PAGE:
Cultural Life: Gillian Wearing, artist
Friday 01 October 2010
Visual Arts: I saw a really great show of Wolfgang Tillmans at the Serpentine Gallery. I saw Wolfgang's first show at Maureen Paley back in 1993. It really wasn't like anything I had seen before; casual images pinned to the wall, with tenuous links between them. Wolfgang has continued being experimental without losing that lightness of touch, and always keeping that sense of humanity.
Music: Although I no longer go to concerts I still like the sound of groups who I imagine make great stadium rock. Muse are such a group who I've been listening to for six years. They give me the nostalgia I had for Radiohead who I saw at Brixton Academy in 1995, and going further back than that, Queen (below), who I still listen to. I still wish my parents had let my sister and I travel to London to be in the "We Are the Champions" pop video.
Books: 'Changing Perspectives in Literature and the Visual Arts 1650-1820', by Murray Roston. I picked it off the book shelf recently. I've been meaning to read it for many years. I have half attempted to read it, then put it down.
Television: I have seen 'The Wire' and 'Mad Men' on DVD. I like 'Come Dine with Me', 'The X Factor' and 'Strictly Come Dancing'.
Films: I confess to not have seen many this year due to work. British comedy 'In the Loop' and 'Precious', based on the novel 'Push' by Sapphire, are both really good, well cast and brilliantly acted. I also had the privilege at looking at quite a few artist-made films for the Jarman Award, as I'm on the jury to select the shortlist.
Gillian Wearing's film 'Self Made' has its UK premiere tomorrow at the Abandon Normal Devices Festival (www.andfestival.org.uk) and screens on 14 & 15 October at the London Film Festival. She is on the jury of the Film London Jarman Award; winner announced on 5 October
Game of Thrones
Arts & Ents blogs
- 1 More than 11,000 Icelanders offer to house Syrian refugees to help European crisis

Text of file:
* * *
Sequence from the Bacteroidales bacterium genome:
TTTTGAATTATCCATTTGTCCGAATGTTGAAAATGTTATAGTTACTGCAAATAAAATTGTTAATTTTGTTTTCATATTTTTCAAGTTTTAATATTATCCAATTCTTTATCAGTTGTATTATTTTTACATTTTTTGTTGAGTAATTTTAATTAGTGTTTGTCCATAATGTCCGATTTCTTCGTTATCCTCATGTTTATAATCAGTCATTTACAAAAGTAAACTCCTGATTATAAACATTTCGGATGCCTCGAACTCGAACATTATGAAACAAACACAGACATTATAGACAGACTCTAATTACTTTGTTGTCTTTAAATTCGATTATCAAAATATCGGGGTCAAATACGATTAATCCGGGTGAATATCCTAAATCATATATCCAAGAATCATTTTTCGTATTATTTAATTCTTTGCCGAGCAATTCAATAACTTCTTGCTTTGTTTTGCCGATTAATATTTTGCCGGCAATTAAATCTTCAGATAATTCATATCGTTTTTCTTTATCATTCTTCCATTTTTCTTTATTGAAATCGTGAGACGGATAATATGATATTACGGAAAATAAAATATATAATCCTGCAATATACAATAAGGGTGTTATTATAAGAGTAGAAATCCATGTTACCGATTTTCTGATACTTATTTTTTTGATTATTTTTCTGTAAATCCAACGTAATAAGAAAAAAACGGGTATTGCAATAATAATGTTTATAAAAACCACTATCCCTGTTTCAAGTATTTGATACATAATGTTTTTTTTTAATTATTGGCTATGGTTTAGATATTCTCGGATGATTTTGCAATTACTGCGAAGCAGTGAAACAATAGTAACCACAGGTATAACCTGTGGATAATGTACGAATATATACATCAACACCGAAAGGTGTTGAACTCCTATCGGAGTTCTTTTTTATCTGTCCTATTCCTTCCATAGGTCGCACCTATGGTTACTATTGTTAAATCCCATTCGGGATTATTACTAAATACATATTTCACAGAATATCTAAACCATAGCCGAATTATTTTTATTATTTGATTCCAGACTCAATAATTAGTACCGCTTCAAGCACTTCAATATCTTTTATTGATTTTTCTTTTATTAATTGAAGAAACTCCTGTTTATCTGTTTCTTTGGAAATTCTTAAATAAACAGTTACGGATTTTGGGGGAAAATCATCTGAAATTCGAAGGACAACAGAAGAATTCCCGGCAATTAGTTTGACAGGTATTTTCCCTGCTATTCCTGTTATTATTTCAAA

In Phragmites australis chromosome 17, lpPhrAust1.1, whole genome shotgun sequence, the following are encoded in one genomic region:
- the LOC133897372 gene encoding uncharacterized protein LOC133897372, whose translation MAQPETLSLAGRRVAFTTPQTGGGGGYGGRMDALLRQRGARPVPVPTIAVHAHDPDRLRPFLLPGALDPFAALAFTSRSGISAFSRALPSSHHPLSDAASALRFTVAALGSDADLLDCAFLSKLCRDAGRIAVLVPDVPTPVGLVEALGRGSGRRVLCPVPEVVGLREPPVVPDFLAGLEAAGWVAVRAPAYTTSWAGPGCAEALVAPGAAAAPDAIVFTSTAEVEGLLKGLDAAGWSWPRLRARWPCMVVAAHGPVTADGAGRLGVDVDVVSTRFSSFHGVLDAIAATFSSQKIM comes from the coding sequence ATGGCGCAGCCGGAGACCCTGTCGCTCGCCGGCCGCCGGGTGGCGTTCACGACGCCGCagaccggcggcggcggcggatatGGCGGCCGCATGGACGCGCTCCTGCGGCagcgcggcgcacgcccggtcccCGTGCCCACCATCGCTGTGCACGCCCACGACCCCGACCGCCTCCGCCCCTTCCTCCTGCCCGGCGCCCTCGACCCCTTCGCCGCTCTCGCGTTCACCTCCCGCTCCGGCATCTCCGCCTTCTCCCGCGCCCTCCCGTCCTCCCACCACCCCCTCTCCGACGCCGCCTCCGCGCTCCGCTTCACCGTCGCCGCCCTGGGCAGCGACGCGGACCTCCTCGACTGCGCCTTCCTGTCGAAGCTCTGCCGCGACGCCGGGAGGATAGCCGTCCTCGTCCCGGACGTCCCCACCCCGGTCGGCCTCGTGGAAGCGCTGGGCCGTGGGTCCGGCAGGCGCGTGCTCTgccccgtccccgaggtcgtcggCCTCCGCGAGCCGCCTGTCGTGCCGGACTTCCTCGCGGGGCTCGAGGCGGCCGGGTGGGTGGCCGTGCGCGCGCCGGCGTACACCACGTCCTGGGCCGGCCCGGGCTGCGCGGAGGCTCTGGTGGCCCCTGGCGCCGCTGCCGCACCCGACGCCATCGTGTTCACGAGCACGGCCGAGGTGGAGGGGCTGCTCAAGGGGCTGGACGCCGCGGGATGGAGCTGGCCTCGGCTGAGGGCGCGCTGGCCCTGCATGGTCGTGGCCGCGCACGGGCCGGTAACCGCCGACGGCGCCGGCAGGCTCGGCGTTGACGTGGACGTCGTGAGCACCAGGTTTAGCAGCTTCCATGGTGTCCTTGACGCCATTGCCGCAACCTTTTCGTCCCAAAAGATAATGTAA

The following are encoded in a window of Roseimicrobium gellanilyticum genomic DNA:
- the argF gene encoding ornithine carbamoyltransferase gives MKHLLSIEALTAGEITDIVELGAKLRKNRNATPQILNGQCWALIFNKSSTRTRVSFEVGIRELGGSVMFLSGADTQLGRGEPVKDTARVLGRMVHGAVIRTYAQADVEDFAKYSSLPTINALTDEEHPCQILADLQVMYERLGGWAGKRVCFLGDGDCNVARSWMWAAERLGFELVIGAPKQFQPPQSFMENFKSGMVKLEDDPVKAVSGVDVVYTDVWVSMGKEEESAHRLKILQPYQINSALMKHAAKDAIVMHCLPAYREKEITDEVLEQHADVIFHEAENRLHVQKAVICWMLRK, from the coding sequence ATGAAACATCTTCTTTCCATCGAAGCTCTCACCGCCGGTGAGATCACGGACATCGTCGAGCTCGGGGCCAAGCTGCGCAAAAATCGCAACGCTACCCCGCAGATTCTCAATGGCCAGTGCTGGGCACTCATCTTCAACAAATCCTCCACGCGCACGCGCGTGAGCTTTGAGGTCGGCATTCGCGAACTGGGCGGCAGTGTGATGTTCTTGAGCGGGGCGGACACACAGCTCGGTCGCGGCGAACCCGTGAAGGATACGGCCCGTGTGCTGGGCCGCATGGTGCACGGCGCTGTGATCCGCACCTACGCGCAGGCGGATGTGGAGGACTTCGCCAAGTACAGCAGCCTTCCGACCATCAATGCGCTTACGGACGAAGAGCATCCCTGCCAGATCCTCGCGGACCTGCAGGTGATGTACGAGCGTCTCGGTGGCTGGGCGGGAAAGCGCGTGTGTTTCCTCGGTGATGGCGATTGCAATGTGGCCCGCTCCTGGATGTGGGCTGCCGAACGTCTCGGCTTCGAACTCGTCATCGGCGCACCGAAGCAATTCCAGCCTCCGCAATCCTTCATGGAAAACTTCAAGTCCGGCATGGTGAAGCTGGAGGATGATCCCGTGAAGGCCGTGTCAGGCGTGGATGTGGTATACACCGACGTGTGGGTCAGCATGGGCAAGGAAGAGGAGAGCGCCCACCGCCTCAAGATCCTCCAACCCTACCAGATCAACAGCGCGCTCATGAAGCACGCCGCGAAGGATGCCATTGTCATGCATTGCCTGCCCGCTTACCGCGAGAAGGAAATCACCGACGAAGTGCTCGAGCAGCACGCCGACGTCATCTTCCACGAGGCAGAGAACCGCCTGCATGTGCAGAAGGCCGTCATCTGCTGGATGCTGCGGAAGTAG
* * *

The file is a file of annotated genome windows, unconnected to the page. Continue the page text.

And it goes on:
- 2 If these extraordinarily powerful images of a dead Syrian child washed up on a beach don't change Europe's attitude to refugees, what will?
- 3 Senior British politicians tell David Cameron: When dead children are being washed up on beaches – it's time to act
- 4 Make your voice heard: Sign The Independent's petition to welcome refugees
- 5 Refugee crisis: Aylan's life was full of fear - in death, he is part of 'humanity washed ashore'
The real reason Eddie Redmayne was cast as a trans woman in The Danish Girl
First Look at Bryan Cranston transformed into LBJ for HBO’s ‘All the Way’ film
Idris Elba is ‘too street’ to play 007, says James Bond author
This little boy loves books so much that he cries when his mother stops reading to him
Prog rock finally comes of age with launch of the first Official Progressive Chart
Climate change: 2015 will be the hottest year on record 'by a mile', experts say
Senior British politicians tell David Cameron: When dead children are being washed up on beaches – it's time to act
Jeremy Corbyn calls Osama bin Laden's killing a 'tragedy' - but was it taken out of context?
If these extraordinarily powerful images of a dead Syrian child washed up on a beach don't change Europe's attitude to refugees, what will?
If you're not already angry about the refugee crisis, here's a history lesson to remind you why you really should be
Theresa May says migrants should be banned from entering the UK unless they have jobs lined up